I’ve recently been reading about different wars. Fiction and non-fiction about WWII and the Civil War. It’s taking me a while to finish the collection of essays on the Civil War, even though they are fascinating. The author, McPherson, is a Princetonian professor who likes dispelling myths that have been gathering steam for the last 150 years. Like that Grant was an alcoholic. Or that Jesse James was a Robin Hood figure. Or that Europe really cared about slavery from the beginning and that’s why they didn’t help out the Confederates.

I find war — and history — very fascinating. Contemporary war is very different than it used to be. I know of some popular myths I could dispel with my husband’s first hand knowledge. He was there. He saw 9/11 like the rest of us, and had friends living in NYC. He joined up, and he went over there. So many people who talk about the military don’t actually know what it’s like to be a part of it. And that’s partly because people in the military don’t like to talk about it in public. They rightly think that many people will not actually hear what they have to say, so what’s the point? I think it has been this way since the Vietnam War. When I took a history class on the subject in college, I interviewed two of my dad’s friends who were in the war. We talked for an hour and a half. When we got done, they told me that was the most they had ever talked about it since they got back. How could that powerful fact not move me forever?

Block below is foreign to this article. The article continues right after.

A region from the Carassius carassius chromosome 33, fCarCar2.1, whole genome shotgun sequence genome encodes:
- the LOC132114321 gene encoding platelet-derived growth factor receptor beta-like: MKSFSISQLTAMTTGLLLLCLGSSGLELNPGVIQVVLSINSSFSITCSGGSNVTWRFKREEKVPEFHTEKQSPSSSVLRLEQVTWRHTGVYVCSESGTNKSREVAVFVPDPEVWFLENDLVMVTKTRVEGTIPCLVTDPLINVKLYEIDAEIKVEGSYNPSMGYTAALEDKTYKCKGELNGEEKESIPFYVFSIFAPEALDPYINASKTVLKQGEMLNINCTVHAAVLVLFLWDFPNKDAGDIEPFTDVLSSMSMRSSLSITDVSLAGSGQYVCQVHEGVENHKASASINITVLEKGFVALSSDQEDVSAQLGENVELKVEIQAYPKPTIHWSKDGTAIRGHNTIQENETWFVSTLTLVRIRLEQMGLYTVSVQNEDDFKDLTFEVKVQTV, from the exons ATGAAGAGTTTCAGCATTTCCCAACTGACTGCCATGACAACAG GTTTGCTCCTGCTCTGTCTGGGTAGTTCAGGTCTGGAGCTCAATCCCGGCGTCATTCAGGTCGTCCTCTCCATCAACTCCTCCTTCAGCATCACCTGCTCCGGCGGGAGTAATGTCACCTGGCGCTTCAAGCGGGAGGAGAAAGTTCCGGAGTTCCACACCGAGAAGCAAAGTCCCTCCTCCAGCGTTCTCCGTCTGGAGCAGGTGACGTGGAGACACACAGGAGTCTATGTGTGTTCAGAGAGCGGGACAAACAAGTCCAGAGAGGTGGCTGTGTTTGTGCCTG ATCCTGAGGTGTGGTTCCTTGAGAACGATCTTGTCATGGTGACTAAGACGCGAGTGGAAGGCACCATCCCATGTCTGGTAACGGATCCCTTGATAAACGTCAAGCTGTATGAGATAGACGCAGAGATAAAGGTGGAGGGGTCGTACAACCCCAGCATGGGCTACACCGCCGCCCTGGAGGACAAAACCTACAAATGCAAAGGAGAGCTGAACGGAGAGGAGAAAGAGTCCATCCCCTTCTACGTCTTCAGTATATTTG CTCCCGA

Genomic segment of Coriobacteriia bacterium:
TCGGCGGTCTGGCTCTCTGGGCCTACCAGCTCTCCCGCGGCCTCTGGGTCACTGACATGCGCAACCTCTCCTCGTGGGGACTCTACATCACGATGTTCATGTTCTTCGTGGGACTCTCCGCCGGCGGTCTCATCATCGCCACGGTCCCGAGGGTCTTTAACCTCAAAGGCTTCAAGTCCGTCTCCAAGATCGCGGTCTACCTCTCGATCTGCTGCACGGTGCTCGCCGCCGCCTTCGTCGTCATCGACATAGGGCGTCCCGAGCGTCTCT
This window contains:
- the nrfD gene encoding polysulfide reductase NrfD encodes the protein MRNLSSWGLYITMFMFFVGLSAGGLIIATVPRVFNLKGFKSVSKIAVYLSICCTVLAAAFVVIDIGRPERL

Somehow I’ve always been drawn to people in the military. In high school some of my best friends — and crushes, let’s be honest — were in the ROTC. Then I married a Marine. War is a very integral part of our history as well as our current climate. I’m not ever sure we will have peace on earth, though I’m not really positive why that is. I was talking to my brother recently who lives in Europe. He says he will never move back because it is so violent in the US. I mentioned this to David, asking him what he thought about that. Of course there are the debates about gun ownership, etc, but our overall violence rates are higher than Europe anyway. He suggested that our country was founded by aggressive people, who came over here and had to fight for their freedom. Maybe the love of the battle is simply in our blood. Either way, it is never ending fodder for discussion and examination.